Between Patagonia and the Mexican border several boomtowns flourished in the late 1800s. A 23-mile drive south on Harshaw Road and Duquesne Road traverses the Harshaw Mining District and the Patagonia Mining District in which remains of these short-lived towns are located. Now a ghost town, Harshaw was one of nine mining camps in the area that saw waves of prospectors come and go in the 19th century.
The boomtown began in 1877 when David Harshaw began mining on his property. By 1880, the town had a post office, a newspaper named The Arizona Bullion, 2000 residents, boarding houses, saloons, corrals, and stores. A devastating fire and a drop in the price of silver in 1882 started the demise of the town and it struggled on until 1903, when the post office was discontinued. The well-maintained Harshaw cemetery on the right of FR49 is an interesting place to visit. Many of the graves include stories about the person or families buried there. Many old graves are unmarked, but elaborate flower arrangements and mementos decorate the many identified graves on the hillside, dating back as far as 1885.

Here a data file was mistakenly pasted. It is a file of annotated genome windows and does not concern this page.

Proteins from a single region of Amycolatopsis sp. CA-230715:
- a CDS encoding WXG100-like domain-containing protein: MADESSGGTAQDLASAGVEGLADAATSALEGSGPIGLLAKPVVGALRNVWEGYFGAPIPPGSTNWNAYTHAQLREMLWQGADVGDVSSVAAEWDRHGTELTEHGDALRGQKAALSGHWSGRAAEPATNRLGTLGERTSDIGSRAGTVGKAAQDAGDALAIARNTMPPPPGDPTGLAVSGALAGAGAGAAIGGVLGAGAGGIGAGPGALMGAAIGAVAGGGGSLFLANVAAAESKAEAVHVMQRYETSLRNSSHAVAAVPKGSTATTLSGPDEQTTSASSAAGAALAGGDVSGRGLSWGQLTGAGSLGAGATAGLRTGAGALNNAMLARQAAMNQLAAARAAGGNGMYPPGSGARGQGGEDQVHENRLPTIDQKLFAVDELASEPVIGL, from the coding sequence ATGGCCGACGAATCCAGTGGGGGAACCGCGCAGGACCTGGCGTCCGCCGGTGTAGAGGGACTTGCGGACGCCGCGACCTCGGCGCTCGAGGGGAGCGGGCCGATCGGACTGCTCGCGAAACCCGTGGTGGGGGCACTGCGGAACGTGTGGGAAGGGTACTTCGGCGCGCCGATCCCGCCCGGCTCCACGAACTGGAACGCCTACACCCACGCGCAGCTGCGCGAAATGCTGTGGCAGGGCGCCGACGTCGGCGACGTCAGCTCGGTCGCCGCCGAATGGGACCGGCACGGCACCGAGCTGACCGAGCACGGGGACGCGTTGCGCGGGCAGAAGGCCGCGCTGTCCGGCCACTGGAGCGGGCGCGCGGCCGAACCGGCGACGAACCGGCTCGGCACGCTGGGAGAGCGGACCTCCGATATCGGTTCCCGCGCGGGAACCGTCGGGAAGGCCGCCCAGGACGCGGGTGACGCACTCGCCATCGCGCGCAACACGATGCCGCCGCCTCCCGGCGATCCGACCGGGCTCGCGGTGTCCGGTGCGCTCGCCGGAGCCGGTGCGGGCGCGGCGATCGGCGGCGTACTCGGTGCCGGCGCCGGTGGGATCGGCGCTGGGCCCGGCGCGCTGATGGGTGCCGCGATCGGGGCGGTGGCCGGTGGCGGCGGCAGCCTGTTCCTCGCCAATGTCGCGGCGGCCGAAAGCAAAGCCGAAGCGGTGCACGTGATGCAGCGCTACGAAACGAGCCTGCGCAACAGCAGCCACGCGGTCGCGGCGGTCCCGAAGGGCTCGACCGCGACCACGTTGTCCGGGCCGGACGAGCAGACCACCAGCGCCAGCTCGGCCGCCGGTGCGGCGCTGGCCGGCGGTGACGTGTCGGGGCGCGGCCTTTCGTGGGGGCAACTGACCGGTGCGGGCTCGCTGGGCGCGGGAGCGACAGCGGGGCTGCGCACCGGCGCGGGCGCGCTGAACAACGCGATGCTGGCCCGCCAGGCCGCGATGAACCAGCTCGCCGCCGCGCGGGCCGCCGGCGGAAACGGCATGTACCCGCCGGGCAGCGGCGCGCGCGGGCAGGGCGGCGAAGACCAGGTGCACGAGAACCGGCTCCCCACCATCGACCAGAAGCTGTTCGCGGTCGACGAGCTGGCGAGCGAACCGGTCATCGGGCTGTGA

That very year, Harshaw was also struck by a massive thunderstorm that caused fires and nearly wiped Harshaw of the map. Around 80% of Harshaw was abandoned by the end of 1882. In 1887, for the price of $600, James Finley purchased the abandoned mine. This was a sort of resurrection for the almost abandoned town. Finley continued operation of Harshaw Mine until his death in 1903. This is when the population began to decline once more.
Abandoned once again, in 1937, the Arizona Smelting and Refining Company (ASARCO) reopened the nearby Flux and Trench Mines, which brought a few residents back to the area. Asarco continued mining in the area until 1956. Today, there are just a few remnants left of this old community, including the James Finley home, a tin-roofed adobe residence that is still occupied, a crumbling home, and the cemetery. Just south of the site is the remains of the Harshaw/Trench Camp Church and mining remnants.